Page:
Monday, June 6, 2011
Zen of shooting with my Polaroid 420 Land Camera
Guest Blog by Scott Levine
I take pictures almost always on film.
I prefer older, more inexpensive manual focus cameras to fancier ones. Most of the photos I take are taken with a Olympus XA2, a Minolta X-700 or SRT-201, Canon Canonet GIII QL17 or my Polaroid 420.
No photoshopping or anything, except for a little bit of corrective cropping. What I saw is what you see.
I got my 420 about five years ago for two dollars about at a garage sale in Bay Ridge, Brooklyn. The seller of it was so eager to get rid of it, for some reason, that he threw in a couple of other plastic 35mm cameras and two packs of film. The battery still worked, the lens was clear, the bellows were in good shape (unlike on the 220 that my father gave me, which he used for many years) and I had film, so I was able to head out and start shooting right away. It was sort of a boon to me because I got it right around when I gave up on my EE100 Special. So all of a sudden I had a new peel-apart camera that worked. It wasn't meant for the square format films, but they work in it just fine as long as I remember to compose my photos as a square.
I don't know where most people stand on this, but I prefer peel-apart films to integral films. There's just something about those colors, and about the delicacy or the fragility of the print. The smell, maybe the warning about the caustic chemicals. Maybe it's just that integral films are tucked away, encased in a spacesuit. I'm not sure.
Whenever I have the chance to use my 420, I really get excited. I don't use it as much as I should, I'll be the first to admit, but I always find that I sort of see the world differently when I use it. I find a certain calm in what I'm shooting that I don't know that I seek out otherwise. I love holding the camera up to my eye, framing a shot, watching the rangefinder's focusing patch line up, and then that pop, not a click, a pop of the shutter.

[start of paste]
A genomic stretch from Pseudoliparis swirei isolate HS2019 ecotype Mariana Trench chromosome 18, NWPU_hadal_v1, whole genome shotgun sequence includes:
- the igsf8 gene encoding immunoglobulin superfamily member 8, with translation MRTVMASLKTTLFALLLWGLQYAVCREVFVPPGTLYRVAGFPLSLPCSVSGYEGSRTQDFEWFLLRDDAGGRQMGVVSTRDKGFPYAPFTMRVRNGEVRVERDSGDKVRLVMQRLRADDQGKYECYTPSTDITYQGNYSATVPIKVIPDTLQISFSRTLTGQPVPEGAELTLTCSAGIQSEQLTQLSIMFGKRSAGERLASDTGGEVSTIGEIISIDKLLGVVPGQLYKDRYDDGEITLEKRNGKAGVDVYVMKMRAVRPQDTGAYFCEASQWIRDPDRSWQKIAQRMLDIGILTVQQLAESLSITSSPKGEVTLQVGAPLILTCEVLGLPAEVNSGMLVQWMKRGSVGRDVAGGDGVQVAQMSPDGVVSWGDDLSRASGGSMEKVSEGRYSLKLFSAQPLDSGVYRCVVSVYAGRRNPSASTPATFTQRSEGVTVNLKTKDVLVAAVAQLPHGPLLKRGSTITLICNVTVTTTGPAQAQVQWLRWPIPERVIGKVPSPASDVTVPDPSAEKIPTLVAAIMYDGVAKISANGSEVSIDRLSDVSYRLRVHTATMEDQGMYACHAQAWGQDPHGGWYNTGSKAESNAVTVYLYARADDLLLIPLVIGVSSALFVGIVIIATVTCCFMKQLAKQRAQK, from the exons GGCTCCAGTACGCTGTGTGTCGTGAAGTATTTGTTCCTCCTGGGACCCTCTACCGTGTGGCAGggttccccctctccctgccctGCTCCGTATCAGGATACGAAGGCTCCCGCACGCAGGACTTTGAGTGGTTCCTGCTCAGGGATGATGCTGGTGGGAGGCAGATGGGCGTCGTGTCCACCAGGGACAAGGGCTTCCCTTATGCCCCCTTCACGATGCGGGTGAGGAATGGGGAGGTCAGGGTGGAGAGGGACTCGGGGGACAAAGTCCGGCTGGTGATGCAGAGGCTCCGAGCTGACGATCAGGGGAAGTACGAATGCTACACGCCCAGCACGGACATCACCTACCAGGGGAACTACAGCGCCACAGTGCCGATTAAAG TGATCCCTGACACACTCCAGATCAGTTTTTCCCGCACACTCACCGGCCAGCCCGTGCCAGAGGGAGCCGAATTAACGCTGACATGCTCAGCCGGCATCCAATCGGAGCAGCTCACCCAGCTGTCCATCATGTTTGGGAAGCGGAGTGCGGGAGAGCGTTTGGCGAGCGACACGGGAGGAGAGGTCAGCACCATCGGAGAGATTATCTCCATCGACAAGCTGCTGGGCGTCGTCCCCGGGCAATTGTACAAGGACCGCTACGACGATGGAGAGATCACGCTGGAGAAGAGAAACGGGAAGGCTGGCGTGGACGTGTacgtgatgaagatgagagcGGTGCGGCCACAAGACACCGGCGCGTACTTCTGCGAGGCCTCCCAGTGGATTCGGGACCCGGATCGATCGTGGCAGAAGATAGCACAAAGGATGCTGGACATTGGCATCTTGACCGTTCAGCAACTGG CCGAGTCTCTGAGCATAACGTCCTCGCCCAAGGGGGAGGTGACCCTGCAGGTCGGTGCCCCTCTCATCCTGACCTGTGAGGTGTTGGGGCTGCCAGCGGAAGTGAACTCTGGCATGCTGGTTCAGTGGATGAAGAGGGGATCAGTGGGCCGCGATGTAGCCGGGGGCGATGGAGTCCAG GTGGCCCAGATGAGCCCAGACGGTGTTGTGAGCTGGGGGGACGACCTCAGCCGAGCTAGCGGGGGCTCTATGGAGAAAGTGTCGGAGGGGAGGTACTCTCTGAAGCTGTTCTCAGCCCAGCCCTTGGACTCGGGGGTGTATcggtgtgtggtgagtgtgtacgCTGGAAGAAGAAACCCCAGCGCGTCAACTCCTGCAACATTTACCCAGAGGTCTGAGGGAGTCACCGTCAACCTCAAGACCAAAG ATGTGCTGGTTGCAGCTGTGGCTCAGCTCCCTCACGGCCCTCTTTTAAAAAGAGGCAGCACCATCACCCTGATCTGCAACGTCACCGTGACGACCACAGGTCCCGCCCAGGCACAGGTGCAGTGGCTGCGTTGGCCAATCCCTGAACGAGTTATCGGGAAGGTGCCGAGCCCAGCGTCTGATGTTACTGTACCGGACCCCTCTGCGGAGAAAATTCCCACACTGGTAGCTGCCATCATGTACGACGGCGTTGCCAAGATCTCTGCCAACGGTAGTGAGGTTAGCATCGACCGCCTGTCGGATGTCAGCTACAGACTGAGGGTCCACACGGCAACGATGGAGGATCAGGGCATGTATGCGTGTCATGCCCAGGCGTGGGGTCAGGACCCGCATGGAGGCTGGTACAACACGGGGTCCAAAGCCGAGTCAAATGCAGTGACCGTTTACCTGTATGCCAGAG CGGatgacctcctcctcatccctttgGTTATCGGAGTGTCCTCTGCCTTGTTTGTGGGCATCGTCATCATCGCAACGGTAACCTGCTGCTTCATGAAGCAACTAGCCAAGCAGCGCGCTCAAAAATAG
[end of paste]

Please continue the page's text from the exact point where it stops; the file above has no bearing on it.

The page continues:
One of the interesting things is I remember a lot about what was going on in my life when I use that camera. They stand out in my mind for one reason or another somehow. For instance, I shot this one: www.flickr.com/photos/watusi/223836212/ when my first daughter was only a few days old. I remember the day I shot it. The walk I was on, what I was doing that day, exactly where those sunflowers are, and what errand I was running when I shot it. The same for this one: www.flickr.com/photos/watusi/223836198/
There's more to the photos I've taken with this one than just rectangles of film. There's real memories there. I have memories of my father shooting some photos of my family with his camera, and, now my daughter gets disappointed when I'm not photographing her with my "picture camera." Is it silly nostalgia? They're also great cameras that put out great pictures.
Scott's Flickr Photostream
Polaroid Land Camera 420
Polaroid ID-UV film.
Image copyright Scott Levine
FPP Polaroid 420 Automatic Land Camera blog series
- April-Lea's 420 Polaroid Photography
- Mat Marrash and his "Pack-Tastic" 420 camera
What is FPP?
The Film Photography Project seeks to inform, engage and inspire amateur and professional photographers working in the traditional film medium. Launched by FPP founder Michael Raso in 2009, FPP provides a forum for photographers from around the globe to share their creative output, challenges and product reviews, while promoting the viability of vintage cameras and film through frequent give-aways and exchange programs. In addition to the Film Photography Podcast Internet Radio Show, the Film Photography Project network of imprints includes the FPP Flickr Page, YouTube Channel, Facebook Group, Twitter Account, newsletter and the Film Photography Project Store.
FPP Episode Episode 36 - June 1, 2011 features a spotlight on the Polaroid Automatic 420.
Have a question about your film photography? E-mail me anytime!
FilmPhotographyPodcast (AT) gmail.com
Purchase your own Polaroid 420 Camera at the FPP Store!
Content Copyright 2011 Film Photography Project, L.L.C. All Rights Reserved.